Adidas and Foot Locker on Tuesday said that beginning this month, they will co-create consumer-inspired Adidas Made For (AM4) shoes across the U.S. at various cultural events and sport moments throughout the year. It's the brand's first retail partnership in the AM4 effort, according to a press release from the companies.
The effort leverages Adidas' robotic Speedfactory manufacturing, a "digital production process that can create limited runs of shoes with designs sourced from creators in local communities up to 36 times faster than industry standard production times," according to the release.
Limited-edition AM4ATL shoes and cleats made their official debut on the feet of some pro football players on Monday in Orlando, Florida, and will be available Jan. 28 for $200 at adidas.com. Limited-edition AM4ATL running shoes will be available Jan. 28 for $200 online at adidas.com, footlocker.com, champssports.com and eastbay.com. They will also be available in select Atlanta-area Foot Locker and Champs Sports stores, according to the release.
Through the Adidas Speedfactory, the brand and the retailer can devise limited inventory that's likely to sell, all the while garnering key data about consumer preferences, according to Matt Powell, NPD group vice president and senior industry adviser of sports.
Adidas executives have previously said that the Speedfactory process yields just 50,000 or so shoes each year, according to various press reports in 2016 and 2017. But, its speed and attention to detail about what shoppers want in their shoes provide particulars that could go into shoe designs to be manufactured more widely, Powell said. Plus, the limited edition aspect could help feed the stream of sneaker resale, where prices float higher when items are more rare, he said.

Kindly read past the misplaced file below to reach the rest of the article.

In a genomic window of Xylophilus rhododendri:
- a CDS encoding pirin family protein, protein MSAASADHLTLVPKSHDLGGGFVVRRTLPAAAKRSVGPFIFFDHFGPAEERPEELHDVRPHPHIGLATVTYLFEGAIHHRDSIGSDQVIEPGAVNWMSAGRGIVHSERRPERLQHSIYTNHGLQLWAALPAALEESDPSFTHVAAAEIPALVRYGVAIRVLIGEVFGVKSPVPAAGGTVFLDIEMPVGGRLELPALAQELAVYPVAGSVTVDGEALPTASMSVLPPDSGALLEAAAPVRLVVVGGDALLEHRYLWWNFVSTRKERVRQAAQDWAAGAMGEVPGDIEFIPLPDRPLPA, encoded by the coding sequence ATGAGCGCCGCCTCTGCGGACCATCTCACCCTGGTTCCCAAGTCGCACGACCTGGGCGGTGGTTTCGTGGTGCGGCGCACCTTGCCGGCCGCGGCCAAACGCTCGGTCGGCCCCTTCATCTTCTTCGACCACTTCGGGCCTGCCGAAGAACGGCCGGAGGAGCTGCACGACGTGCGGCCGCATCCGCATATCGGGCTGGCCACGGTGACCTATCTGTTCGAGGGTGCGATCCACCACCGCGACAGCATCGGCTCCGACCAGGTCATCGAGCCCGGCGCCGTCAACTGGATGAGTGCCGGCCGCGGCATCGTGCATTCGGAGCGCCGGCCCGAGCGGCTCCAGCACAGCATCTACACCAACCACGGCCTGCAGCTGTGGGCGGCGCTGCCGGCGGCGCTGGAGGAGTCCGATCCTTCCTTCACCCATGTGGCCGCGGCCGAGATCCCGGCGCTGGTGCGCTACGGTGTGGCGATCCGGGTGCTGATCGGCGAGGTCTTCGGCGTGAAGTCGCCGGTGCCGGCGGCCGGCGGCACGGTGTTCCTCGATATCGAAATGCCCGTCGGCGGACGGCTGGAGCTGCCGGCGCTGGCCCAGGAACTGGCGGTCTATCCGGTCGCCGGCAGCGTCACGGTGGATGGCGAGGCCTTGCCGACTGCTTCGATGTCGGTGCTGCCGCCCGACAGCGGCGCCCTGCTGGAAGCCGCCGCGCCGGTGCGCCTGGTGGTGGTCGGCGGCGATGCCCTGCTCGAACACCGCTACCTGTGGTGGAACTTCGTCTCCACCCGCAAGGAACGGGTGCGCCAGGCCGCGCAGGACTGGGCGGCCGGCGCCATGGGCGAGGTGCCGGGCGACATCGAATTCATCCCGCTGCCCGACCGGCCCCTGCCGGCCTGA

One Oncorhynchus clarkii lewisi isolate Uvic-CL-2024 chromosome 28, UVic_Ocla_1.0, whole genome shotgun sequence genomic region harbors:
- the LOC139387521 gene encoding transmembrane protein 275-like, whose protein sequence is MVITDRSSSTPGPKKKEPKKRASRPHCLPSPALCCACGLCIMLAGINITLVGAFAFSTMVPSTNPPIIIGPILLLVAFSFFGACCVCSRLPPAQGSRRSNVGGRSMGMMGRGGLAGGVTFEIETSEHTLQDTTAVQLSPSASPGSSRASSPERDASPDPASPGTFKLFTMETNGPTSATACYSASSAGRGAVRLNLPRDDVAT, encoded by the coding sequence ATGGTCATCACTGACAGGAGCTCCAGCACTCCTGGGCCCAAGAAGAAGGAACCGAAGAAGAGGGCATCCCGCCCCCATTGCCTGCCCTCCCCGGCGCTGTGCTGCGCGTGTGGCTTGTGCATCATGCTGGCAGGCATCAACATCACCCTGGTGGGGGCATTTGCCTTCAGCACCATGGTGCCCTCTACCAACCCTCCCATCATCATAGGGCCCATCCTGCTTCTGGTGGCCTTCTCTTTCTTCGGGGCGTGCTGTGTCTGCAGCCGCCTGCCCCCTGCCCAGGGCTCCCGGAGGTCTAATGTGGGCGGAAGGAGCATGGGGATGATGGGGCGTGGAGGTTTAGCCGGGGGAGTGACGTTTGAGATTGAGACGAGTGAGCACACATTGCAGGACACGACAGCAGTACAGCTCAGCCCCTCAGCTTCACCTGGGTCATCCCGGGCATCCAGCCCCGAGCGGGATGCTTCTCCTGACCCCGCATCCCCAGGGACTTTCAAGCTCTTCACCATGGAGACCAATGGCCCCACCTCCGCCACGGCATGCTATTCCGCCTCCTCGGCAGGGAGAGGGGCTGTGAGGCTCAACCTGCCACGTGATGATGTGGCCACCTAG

"Speedfactory can make only 50,000 pairs of shoes, so it's going to be relatively small impact of the number of shoes that they're going to make there," he told Retail Dive in an interview. "However, they presumably are going to learn a lot about what the customer wants and can evaluate that over time and make more shoes like this in a more conventional way."
Indeed, the "AM4 project is in a constant BETA mode, with insights taken from consumers following each product launch used to shape future designs," the companies say in their release. That could help Foot Locker with one of its nagging issues. The retailer spent much of 2018 grappling with an inventory overload in the U.S. and Europe, but executives in November noted that they're getting a grip on that in both places. As of Nov. 3, the retailer's merchandise inventories fell 0.6% year over year to $1.3 billion, a 0.5% increase in constant currency, according to a press release on the company's third quarter results.
"We are very focused on our inventory discipline across the geographies, across the banners and we feel good about the freshness heading into the holiday season," CFO Lauren Peters said on a Nov. 20 call with analysts, according to a transcript from The Motley Fool. "[W]e read and react, we feel good about where we are heading into the season."
Speedfactory, meanwhile, allows the retailer to both read and react with more speed and more information. "We are excited about the endless product opportunities that our adidas SPEEDFACTORY partnership unlocks," Andrew Gray, Foot Locker, North America VP and chief merchandising officer, said in a statement. "At Foot Locker we are focused on continuing to strengthen our connection to local communities. This initiative allows us to get closer to market and deliver products that are created from local and cultural insights to engage and excite our customers."